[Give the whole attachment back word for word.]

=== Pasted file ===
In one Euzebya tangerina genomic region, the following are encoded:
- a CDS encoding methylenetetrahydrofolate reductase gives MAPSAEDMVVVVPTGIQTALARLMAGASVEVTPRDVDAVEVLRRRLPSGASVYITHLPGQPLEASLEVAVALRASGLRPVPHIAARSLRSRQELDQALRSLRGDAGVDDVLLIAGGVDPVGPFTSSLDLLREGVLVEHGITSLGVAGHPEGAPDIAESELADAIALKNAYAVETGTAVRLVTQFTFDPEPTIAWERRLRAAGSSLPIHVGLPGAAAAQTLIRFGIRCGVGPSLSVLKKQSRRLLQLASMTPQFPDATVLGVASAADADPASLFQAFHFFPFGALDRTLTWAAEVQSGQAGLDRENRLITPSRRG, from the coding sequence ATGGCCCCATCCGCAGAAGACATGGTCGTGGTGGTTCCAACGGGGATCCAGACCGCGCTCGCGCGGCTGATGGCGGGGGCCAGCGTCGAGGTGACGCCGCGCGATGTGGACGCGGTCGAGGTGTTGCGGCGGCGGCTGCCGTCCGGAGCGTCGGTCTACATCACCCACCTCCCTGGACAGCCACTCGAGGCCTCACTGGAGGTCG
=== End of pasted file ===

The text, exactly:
In one Euzebya tangerina genomic region, the following are encoded:
- a CDS encoding methylenetetrahydrofolate reductase gives MAPSAEDMVVVVPTGIQTALARLMAGASVEVTPRDVDAVEVLRRRLPSGASVYITHLPGQPLEASLEVAVALRASGLRPVPHIAARSLRSRQELDQALRSLRGDAGVDDVLLIAGGVDPVGPFTSSLDLLREGVLVEHGITSLGVAGHPEGAPDIAESELADAIALKNAYAVETGTAVRLVTQFTFDPEPTIAWERRLRAAGSSLPIHVGLPGAAAAQTLIRFGIRCGVGPSLSVLKKQSRRLLQLASMTPQFPDATVLGVASAADADPASLFQAFHFFPFGALDRTLTWAAEVQSGQAGLDRENRLITPSRRG, from the coding sequence ATGGCCCCATCCGCAGAAGACATGGTCGTGGTGGTTCCAACGGGGATCCAGACCGCGCTCGCGCGGCTGATGGCGGGGGCCAGCGTCGAGGTGACGCCGCGCGATGTGGACGCGGTCGAGGTGTTGCGGCGGCGGCTGCCGTCCGGAGCGTCGGTCTACATCACCCACCTCCCTGGACAGCCACTCGAGGCCTCACTGGAGGTCG